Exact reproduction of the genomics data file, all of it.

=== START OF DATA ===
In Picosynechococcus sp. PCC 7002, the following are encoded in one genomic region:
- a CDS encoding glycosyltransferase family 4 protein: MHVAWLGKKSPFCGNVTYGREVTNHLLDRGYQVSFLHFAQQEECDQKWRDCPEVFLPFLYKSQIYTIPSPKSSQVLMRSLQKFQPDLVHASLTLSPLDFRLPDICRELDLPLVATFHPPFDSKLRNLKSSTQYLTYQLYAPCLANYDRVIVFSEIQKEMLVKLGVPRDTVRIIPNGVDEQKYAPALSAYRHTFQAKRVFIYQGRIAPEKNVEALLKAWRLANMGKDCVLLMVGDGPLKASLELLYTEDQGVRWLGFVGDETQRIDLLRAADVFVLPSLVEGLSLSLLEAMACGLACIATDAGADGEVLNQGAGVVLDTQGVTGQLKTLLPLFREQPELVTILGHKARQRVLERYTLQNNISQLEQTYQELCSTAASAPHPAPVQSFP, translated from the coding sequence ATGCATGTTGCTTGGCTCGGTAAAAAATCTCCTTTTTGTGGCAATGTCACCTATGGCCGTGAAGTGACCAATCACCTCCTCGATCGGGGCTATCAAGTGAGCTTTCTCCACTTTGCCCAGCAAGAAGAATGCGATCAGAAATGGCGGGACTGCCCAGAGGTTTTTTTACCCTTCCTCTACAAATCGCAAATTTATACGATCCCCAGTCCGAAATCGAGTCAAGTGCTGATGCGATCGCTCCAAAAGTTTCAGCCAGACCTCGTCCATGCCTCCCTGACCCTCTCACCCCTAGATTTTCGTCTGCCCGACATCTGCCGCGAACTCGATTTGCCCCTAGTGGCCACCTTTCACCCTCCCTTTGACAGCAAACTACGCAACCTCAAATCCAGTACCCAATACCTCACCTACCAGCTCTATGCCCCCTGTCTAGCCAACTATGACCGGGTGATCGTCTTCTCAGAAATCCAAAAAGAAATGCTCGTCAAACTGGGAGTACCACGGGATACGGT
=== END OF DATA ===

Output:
In Picosynechococcus sp. PCC 7002, the following are encoded in one genomic region:
- a CDS encoding glycosyltransferase family 4 protein: MHVAWLGKKSPFCGNVTYGREVTNHLLDRGYQVSFLHFAQQEECDQKWRDCPEVFLPFLYKSQIYTIPSPKSSQVLMRSLQKFQPDLVHASLTLSPLDFRLPDICRELDLPLVATFHPPFDSKLRNLKSSTQYLTYQLYAPCLANYDRVIVFSEIQKEMLVKLGVPRDTVRIIPNGVDEQKYAPALSAYRHTFQAKRVFIYQGRIAPEKNVEALLKAWRLANMGKDCVLLMVGDGPLKASLELLYTEDQGVRWLGFVGDETQRIDLLRAADVFVLPSLVEGLSLSLLEAMACGLACIATDAGADGEVLNQGAGVVLDTQGVTGQLKTLLPLFREQPELVTILGHKARQRVLERYTLQNNISQLEQTYQELCSTAASAPHPAPVQSFP, translated from the coding sequence ATGCATGTTGCTTGGCTCGGTAAAAAATCTCCTTTTTGTGGCAATGTCACCTATGGCCGTGAAGTGACCAATCACCTCCTCGATCGGGGCTATCAAGTGAGCTTTCTCCACTTTGCCCAGCAAGAAGAATGCGATCAGAAATGGCGGGACTGCCCAGAGGTTTTTTTACCCTTCCTCTACAAATCGCAAATTTATACGATCCCCAGTCCGAAATCGAGTCAAGTGCTGATGCGATCGCTCCAAAAGTTTCAGCCAGACCTCGTCCATGCCTCCCTGACCCTCTCACCCCTAGATTTTCGTCTGCCCGACATCTGCCGCGAACTCGATTTGCCCCTAGTGGCCACCTTTCACCCTCCCTTTGACAGCAAACTACGCAACCTCAAATCCAGTACCCAATACCTCACCTACCAGCTCTATGCCCCCTGTCTAGCCAACTATGACCGGGTGATCGTCTTCTCAGAAATCCAAAAAGAAATGCTCGTCAAACTGGGAGTACCACGGGATACGGT